#8 of 8 in Series — Previous Article #7: Additional Bankruptcy Cases to Consider Regarding Estate Property
In the end, we take the conservative approach and believe that the debtor has an ongoing duty to disclose any significant assets that are acquired during the life of the plan, including causes of action, inheritance, increases in wages, and other windfalls.
In return we have found that the trustee will allow the debtor more leeway in determining which portion of that asset is not disposable (but will be necessary for the support of the debtor and the debtor’s dependants).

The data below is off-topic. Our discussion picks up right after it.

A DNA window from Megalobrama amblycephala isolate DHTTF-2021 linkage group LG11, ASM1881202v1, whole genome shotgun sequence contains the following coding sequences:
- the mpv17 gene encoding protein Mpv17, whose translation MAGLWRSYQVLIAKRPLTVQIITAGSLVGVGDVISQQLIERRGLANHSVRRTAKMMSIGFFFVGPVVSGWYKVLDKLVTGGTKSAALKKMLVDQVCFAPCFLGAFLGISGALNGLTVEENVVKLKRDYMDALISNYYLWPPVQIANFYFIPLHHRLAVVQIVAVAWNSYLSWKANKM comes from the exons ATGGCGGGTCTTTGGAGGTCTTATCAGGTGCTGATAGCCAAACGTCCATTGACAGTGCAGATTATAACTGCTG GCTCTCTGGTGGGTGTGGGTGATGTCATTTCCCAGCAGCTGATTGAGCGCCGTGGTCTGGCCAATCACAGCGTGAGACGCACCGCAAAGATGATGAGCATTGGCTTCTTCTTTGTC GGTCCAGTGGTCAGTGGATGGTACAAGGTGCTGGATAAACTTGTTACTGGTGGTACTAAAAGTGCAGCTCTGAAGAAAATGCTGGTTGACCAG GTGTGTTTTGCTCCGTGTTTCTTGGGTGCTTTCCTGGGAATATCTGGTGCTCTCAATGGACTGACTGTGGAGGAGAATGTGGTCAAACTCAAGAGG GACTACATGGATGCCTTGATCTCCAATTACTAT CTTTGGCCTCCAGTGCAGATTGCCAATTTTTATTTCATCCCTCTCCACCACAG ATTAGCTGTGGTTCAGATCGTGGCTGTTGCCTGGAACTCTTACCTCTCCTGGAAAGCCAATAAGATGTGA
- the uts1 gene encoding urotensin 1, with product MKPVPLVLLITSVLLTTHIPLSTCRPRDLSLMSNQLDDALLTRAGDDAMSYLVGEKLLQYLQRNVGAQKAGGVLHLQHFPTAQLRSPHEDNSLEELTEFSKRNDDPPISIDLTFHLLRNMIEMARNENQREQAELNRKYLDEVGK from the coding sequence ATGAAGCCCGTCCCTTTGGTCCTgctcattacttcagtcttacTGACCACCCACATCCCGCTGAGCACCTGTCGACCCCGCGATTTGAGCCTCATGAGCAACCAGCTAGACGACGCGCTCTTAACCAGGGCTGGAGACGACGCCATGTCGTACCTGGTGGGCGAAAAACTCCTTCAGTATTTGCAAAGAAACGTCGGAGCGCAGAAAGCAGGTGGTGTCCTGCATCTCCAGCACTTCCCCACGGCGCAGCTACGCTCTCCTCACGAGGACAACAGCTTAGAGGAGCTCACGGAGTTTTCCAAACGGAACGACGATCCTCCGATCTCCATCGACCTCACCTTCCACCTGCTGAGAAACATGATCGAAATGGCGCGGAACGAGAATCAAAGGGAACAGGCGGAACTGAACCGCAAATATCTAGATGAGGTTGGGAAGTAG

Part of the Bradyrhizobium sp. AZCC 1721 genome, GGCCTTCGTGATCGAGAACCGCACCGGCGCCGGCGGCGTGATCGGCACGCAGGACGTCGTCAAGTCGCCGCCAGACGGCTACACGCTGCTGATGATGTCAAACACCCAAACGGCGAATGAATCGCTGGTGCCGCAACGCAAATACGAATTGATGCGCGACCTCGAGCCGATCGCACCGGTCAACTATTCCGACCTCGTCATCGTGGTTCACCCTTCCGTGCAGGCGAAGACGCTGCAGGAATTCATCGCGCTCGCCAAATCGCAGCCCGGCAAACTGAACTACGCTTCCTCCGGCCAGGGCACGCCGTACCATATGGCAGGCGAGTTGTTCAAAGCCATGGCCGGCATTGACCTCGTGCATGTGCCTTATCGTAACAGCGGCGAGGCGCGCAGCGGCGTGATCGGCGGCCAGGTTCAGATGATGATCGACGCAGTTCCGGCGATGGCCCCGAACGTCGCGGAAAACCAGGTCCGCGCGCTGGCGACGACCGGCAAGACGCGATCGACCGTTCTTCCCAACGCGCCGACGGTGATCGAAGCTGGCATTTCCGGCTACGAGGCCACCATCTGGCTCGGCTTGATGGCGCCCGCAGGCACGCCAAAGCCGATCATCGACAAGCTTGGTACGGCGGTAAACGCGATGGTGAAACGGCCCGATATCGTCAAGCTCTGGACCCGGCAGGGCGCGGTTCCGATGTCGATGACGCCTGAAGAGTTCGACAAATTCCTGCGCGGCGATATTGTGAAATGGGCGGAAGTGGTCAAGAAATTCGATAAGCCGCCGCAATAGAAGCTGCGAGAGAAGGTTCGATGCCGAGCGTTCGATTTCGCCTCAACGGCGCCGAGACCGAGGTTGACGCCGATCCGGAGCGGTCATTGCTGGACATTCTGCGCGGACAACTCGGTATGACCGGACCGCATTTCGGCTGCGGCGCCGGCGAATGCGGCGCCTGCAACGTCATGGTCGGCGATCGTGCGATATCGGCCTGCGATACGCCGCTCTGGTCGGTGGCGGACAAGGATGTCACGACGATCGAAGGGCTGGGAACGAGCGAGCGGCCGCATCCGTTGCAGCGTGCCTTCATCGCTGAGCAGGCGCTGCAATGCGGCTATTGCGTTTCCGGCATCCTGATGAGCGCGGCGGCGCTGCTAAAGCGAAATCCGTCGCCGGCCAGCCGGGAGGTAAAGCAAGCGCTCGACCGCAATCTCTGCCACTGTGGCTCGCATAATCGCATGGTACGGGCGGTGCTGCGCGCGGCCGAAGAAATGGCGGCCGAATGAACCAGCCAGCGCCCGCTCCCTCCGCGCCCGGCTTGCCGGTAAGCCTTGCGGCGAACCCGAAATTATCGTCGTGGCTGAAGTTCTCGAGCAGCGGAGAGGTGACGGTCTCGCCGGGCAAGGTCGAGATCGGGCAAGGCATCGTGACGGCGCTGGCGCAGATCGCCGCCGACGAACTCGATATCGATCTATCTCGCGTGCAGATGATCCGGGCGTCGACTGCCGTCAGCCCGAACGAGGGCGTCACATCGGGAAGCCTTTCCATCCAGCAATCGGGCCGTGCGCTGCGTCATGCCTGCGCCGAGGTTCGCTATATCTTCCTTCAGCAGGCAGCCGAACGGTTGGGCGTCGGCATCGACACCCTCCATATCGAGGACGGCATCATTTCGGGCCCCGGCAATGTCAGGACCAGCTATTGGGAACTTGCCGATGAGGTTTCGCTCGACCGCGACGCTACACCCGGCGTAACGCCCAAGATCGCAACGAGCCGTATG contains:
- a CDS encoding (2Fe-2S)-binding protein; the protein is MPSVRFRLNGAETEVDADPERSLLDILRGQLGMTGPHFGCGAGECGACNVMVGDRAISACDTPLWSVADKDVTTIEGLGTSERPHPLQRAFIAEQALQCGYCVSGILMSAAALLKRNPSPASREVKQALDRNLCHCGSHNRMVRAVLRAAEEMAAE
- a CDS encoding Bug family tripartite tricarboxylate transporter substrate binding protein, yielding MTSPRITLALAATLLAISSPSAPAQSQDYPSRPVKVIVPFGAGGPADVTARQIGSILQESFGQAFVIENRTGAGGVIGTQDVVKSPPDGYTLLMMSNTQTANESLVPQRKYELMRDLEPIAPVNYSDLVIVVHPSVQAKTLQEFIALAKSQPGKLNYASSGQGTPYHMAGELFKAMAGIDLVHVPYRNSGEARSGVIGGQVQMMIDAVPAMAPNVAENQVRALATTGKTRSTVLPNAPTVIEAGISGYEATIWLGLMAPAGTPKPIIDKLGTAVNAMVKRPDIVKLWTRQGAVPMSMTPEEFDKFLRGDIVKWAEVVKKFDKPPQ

In addition, the scheduling of causes of action will give the debtor standing to bring a cause of action and will eliminate a judicial estoppel defense. There is little doubt that an intentional failure to disclose a claim will not be looked upon favorably in the other court regardless of whether the debtor claims that the mistake was inadvertent or that the debtor failed to list the potential asset on the advice of bankruptcy counsel.
Finally, trustees and creditors need to be mindful of the debtor’s valuing of the cause of action and its applicable exemption so as to avoid a situation where the debtor undervalues the claim in the schedules and later enjoys the windfall of a substantial award or settlement.
Sources:  Cornell University Law School Legal Information Institute;  Justia;  OpenJurist;  CaseText;  CourtListener;  Leagle;  Chapter11Cases
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